“Between 1985 and 1995, rising fiscal redistribution was able to offset about 60 percent of the increase in market income inequality. In contrast, average fiscal redistribution hardly changed between 1995 and 2010, while market income inequality continued to increase. As a result, average disposable income inequality increased broadly in line with market income inequality. The stability of average fiscal redistribution over this recent period is surprising since, in the absence of policy reforms, progressive tax and transfer systems should have automatically increased the magnitude of fiscal redistribution in response to the increased market income inequality. This suggests that tax and transfer policy reforms have, on net, decreased the progressivity of these redistributive instruments in some countries.

In other words, redistributive measures have been deliberately reduced.  The IMF points out that the decline in corporate taxes all across the world has been a fundamental driver of the reduced ability to finance redistributive measures.  The conclusion of the study is that “there would appear to be scope for increasing the progressivity of income taxation without significantly hurting growth for countries wishing to enhance income redistribution.”


Posted October 13, 2017 by vferraro1971 in World Politics

2 responses to “13 October 2017

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  1. Hi Professor Ferraro,

    I’m asking about how to read the tea leaves regarding Trump’s statements about the nuclear agreement with Iran vis a vis what the IAEA is saying. There are not a lot of safe places to ask these questions today, but your blog is one of them!

    Given that our president is prone to making off-the-cuff statements to ingratiate himself with whatever audience he is in front of, and given that his facts are often completely wrong, if his rather specific accusations about Iran’s violations of the nuclear agreement (regarding heavy water, centrifuges, and intimidation of inspection personnel) are wrong, why weren’t they refuted more specifically by the IAEA?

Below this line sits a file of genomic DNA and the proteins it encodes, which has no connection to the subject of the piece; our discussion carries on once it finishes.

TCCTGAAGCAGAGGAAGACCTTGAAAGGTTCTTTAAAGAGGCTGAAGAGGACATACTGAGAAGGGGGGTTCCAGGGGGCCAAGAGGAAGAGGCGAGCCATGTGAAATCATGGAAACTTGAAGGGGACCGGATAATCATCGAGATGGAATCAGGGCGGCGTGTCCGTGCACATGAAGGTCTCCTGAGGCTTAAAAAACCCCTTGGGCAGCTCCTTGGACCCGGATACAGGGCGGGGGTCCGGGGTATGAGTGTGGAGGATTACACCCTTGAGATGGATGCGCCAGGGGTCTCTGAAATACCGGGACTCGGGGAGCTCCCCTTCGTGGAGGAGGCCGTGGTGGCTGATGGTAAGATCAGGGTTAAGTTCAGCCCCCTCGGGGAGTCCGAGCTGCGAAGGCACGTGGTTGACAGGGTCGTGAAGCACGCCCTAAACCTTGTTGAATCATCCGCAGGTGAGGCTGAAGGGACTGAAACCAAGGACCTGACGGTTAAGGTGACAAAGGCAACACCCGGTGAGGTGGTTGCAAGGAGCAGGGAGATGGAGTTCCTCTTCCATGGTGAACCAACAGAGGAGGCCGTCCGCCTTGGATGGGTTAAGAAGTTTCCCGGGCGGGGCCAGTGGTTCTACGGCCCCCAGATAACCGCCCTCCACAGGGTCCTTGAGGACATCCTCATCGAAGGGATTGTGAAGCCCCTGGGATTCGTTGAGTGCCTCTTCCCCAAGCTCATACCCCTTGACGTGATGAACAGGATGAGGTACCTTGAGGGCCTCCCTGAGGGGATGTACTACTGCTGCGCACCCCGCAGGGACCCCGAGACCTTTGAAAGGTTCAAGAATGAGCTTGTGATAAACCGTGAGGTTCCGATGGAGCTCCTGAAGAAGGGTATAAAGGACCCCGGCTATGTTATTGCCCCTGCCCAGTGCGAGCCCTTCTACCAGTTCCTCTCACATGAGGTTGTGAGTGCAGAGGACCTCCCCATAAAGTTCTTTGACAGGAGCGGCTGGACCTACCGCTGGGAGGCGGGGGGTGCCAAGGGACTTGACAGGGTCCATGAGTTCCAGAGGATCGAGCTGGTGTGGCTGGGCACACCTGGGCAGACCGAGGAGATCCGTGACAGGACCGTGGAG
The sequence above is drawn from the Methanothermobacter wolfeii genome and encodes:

These statements from the IAEA may be true, but they don’t refute Trump’s accusations:

    “The IAEA has had access to all locations it needed to visit.”

    “Iran is subject to the most robust nuclear verification regime.”

    “Access” does not equal an actual complete and thorough inspection, much less an inspection free from intimidation. To be “subject to the most robust nuclear verification regime” does not equal submitting to that regime.

    I can just see the inspection team, walking through industrial plants and down hallways, chatting with their Iranian guides/minders, about to open a door or sample a liquid when the guide suggests, “These are not the droids you’re looking for. Perhaps you’d like to view our break room and enjoy some tea?”

    At the risk of defending the most unqualified president of my lifetime, and perhaps in U.S. history, do professional diplomats and IR professors accept these statements from both sides at face value? Or do they parse them, as I do, and see the gaping shortcomings? This high-level, made-for-public-consumption, volley of commentary from both sides is frustratingly void of detail. It feels like the elephant is in the room and no one wants to call it out. If you get the opportunity, I’d enjoy seeing your comments on this–both with regard to the Iran nuclear deal specifically, but also with regard to the general politesse/machinations of international relations.

    Thanks and best regards,

    Carla (Schild) Gibbs, MHC ’86


    • Dear Carla,